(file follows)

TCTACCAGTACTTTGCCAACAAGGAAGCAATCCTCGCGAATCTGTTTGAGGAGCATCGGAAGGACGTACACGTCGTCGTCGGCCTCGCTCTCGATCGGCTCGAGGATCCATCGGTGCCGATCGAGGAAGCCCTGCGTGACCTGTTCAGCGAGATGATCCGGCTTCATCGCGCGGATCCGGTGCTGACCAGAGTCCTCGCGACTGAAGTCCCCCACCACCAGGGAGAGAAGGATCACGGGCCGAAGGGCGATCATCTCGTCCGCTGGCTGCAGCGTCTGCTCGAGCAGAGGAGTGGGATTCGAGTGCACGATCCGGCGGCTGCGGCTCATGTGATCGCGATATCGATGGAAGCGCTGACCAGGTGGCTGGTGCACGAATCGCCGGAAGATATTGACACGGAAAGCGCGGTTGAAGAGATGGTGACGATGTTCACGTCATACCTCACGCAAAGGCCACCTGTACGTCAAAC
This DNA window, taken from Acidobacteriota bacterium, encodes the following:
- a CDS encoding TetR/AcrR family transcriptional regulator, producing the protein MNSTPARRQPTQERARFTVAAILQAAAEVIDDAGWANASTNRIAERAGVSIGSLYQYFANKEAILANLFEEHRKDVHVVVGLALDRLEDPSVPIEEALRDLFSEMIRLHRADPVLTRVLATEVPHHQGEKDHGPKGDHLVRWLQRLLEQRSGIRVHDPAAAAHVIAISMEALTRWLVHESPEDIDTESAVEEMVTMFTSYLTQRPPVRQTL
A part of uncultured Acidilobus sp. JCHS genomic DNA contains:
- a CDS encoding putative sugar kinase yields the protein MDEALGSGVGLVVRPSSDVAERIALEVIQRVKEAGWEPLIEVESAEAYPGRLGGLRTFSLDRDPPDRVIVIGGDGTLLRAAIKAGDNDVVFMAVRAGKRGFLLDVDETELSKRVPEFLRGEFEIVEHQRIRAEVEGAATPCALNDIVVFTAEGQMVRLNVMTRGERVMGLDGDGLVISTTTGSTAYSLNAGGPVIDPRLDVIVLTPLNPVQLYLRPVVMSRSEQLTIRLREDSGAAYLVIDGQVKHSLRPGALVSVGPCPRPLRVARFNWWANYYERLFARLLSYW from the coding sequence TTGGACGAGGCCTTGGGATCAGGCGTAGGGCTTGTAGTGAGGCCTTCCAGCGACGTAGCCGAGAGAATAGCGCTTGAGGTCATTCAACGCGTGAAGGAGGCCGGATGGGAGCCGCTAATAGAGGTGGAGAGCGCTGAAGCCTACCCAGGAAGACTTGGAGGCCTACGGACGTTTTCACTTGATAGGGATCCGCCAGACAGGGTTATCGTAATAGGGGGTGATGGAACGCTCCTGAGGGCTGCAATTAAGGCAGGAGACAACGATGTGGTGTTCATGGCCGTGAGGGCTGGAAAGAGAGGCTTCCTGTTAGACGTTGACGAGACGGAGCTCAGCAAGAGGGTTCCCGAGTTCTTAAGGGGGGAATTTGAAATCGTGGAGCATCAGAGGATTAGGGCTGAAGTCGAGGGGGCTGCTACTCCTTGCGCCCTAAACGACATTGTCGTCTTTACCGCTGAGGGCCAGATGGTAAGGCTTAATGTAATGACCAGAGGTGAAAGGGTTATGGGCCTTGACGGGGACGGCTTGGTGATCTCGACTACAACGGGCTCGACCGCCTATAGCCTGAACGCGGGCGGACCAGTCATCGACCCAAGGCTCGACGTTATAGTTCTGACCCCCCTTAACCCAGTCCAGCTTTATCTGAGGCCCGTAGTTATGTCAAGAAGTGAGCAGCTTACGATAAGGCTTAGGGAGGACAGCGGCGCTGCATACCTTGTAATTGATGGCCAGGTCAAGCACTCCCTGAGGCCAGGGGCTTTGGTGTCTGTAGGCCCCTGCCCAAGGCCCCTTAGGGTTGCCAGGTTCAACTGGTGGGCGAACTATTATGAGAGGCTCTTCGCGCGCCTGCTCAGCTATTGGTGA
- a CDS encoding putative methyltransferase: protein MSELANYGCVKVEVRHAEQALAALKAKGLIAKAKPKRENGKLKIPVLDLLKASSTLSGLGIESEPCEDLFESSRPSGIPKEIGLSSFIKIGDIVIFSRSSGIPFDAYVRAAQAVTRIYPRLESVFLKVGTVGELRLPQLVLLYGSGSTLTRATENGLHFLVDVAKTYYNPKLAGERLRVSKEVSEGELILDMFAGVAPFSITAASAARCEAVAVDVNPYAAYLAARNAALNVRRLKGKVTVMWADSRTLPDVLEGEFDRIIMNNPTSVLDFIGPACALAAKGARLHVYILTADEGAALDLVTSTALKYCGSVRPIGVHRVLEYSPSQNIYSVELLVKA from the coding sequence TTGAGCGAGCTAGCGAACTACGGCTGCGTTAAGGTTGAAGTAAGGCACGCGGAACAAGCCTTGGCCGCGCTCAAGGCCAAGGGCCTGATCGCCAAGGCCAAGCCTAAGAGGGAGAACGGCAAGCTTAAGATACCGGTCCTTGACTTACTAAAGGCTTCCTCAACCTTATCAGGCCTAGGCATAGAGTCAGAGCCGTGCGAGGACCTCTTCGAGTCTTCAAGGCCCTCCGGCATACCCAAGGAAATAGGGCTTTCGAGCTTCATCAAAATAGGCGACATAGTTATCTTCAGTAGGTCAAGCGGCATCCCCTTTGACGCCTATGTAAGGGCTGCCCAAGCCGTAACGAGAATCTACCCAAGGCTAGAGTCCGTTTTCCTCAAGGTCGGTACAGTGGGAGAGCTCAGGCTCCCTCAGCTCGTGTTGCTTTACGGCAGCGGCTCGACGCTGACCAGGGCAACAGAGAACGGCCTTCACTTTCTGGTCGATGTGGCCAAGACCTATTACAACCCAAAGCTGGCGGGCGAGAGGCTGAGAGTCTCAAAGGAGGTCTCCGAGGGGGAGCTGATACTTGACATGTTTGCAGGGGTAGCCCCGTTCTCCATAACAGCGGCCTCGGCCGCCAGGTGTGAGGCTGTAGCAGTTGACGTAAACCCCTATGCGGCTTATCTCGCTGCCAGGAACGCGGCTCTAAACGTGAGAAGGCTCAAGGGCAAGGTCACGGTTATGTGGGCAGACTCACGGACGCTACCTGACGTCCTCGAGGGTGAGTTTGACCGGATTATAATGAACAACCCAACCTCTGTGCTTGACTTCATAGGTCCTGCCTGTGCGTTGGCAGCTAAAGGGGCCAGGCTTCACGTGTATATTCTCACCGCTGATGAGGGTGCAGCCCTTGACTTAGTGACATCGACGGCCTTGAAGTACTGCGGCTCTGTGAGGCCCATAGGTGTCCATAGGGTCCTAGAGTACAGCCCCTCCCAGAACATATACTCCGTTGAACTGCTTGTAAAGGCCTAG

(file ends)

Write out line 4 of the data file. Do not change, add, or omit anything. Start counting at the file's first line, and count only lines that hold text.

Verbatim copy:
A part of uncultured Acidilobus sp. JCHS genomic DNA contains: